Egyptian President Abdel Fattah el-Sisi approved a strict anti-terrorism law Monday as the country faces a growing insurgency from militant groups and grapples with concerns about security. The law, which would speed up trials and impose harsh sentences for suspected militants — or those found to be aiding them — while providing new protections to police officers, has sparked controversy over concerns about its likelihood of violating civil and human rights.
Under one provision of the law, for instance, anyone who does not adhere to official government narratives or statements about attacks or security operations would be subject to a minimum fine of 200,000 pounds, or about $25,000, Al Jazeera reported. That fine was amended from a draft version that initially imposed a prison sentence of two years on those who contradicted official versions of such events. Critics of the law fear that it will harm the media and muzzle government dissenters.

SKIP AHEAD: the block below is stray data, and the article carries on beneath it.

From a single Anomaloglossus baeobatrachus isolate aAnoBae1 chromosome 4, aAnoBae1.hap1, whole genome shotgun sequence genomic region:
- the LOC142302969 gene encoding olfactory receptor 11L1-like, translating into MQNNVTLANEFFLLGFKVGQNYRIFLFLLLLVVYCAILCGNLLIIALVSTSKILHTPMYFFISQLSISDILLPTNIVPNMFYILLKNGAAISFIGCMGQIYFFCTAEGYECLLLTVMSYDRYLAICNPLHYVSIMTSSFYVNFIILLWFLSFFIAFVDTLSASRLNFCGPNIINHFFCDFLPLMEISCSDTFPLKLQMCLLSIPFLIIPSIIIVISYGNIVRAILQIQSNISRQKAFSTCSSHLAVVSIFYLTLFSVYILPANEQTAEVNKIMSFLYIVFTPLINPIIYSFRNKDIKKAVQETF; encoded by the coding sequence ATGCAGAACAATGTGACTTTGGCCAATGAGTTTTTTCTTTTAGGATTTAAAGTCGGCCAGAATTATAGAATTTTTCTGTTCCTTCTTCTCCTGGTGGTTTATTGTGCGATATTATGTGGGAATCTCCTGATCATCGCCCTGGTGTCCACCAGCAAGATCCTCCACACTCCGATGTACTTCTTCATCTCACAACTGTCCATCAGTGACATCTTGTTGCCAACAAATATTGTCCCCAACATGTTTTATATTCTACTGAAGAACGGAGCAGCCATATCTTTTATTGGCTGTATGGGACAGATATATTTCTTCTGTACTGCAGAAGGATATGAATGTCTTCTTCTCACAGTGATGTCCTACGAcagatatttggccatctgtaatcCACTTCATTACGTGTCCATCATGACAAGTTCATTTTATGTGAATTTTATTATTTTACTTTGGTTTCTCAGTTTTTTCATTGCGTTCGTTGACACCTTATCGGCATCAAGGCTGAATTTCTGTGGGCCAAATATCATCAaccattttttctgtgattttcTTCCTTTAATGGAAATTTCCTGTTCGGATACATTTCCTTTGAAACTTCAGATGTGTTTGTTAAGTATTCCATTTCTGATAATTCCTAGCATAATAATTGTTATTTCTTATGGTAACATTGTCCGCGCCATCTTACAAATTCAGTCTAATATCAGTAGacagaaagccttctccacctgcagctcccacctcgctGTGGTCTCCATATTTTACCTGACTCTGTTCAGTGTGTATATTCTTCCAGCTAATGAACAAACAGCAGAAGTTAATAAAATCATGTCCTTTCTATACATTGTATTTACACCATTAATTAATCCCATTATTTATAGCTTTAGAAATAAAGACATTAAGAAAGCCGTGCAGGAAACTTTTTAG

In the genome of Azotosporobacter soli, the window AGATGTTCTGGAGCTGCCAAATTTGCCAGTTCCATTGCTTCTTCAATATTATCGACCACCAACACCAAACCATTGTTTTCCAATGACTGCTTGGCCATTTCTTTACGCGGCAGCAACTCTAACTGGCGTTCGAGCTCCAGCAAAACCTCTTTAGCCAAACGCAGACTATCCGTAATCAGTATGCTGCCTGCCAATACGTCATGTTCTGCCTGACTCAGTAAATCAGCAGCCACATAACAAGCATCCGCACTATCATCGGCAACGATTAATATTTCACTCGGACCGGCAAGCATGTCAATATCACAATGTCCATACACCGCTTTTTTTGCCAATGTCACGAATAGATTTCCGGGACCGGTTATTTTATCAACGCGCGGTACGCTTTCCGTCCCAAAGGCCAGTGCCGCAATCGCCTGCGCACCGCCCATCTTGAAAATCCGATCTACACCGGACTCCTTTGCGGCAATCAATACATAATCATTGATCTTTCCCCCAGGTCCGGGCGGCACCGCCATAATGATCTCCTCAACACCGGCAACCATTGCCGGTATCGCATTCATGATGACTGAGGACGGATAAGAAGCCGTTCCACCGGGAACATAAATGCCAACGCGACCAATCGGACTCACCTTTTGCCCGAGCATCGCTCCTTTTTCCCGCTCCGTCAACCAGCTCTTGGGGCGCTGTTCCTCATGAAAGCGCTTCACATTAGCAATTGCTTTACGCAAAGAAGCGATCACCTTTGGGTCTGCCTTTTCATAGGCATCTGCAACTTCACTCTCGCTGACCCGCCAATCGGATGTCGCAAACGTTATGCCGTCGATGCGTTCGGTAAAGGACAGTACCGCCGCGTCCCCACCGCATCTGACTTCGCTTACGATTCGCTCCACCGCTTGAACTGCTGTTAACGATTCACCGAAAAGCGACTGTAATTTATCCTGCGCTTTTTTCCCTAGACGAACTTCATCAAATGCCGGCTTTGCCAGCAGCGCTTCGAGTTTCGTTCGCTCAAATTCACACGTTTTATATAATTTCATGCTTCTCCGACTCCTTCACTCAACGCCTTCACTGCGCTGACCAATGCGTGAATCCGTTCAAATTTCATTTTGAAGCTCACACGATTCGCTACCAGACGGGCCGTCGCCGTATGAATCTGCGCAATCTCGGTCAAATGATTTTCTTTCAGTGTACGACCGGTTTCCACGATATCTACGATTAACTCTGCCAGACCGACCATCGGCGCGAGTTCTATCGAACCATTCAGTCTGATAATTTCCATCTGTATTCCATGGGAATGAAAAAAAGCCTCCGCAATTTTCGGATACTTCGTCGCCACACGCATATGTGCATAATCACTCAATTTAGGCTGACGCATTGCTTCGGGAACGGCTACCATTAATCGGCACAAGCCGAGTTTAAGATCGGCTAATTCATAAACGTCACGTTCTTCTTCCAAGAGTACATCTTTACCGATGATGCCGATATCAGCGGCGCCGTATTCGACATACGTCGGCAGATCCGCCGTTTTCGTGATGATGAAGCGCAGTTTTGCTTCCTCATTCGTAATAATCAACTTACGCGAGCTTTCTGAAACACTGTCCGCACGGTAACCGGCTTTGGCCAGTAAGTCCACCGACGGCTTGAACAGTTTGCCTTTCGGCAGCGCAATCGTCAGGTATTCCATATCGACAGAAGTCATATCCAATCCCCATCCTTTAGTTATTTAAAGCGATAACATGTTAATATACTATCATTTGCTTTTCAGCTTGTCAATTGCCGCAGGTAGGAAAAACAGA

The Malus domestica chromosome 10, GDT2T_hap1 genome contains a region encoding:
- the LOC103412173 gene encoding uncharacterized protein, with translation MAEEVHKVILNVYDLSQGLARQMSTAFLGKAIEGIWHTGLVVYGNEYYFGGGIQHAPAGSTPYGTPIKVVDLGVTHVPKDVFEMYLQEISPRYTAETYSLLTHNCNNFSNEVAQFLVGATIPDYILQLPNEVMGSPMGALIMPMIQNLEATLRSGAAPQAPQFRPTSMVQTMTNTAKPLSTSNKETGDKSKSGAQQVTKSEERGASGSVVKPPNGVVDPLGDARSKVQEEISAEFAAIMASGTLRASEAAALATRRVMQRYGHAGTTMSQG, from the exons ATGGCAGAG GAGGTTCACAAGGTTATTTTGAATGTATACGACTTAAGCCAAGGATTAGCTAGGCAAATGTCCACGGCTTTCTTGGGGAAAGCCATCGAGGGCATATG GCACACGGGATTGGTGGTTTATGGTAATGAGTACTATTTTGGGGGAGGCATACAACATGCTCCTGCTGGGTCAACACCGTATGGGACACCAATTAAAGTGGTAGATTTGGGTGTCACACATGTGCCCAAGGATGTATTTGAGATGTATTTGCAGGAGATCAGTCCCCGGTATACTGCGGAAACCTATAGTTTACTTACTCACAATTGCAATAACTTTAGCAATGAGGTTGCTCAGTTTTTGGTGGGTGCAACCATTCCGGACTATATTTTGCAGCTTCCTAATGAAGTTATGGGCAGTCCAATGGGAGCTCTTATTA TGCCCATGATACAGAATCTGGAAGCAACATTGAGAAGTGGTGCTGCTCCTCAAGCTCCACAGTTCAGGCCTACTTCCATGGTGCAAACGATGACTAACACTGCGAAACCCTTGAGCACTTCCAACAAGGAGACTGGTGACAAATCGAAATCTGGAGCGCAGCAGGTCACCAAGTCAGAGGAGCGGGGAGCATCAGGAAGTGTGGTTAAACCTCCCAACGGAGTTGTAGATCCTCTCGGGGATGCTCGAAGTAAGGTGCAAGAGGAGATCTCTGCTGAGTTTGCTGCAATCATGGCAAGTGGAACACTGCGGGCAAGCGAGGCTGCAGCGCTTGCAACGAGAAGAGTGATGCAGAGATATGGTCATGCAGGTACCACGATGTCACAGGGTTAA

“The law here is a system that is not protecting the citizenry, but rather protecting the state,” Dalia Fahmy, a member of the Egyptian Rule of Law Association, told Al Jazeera. “It is becoming indicative of the consolidation of power in the hands of the executive.”
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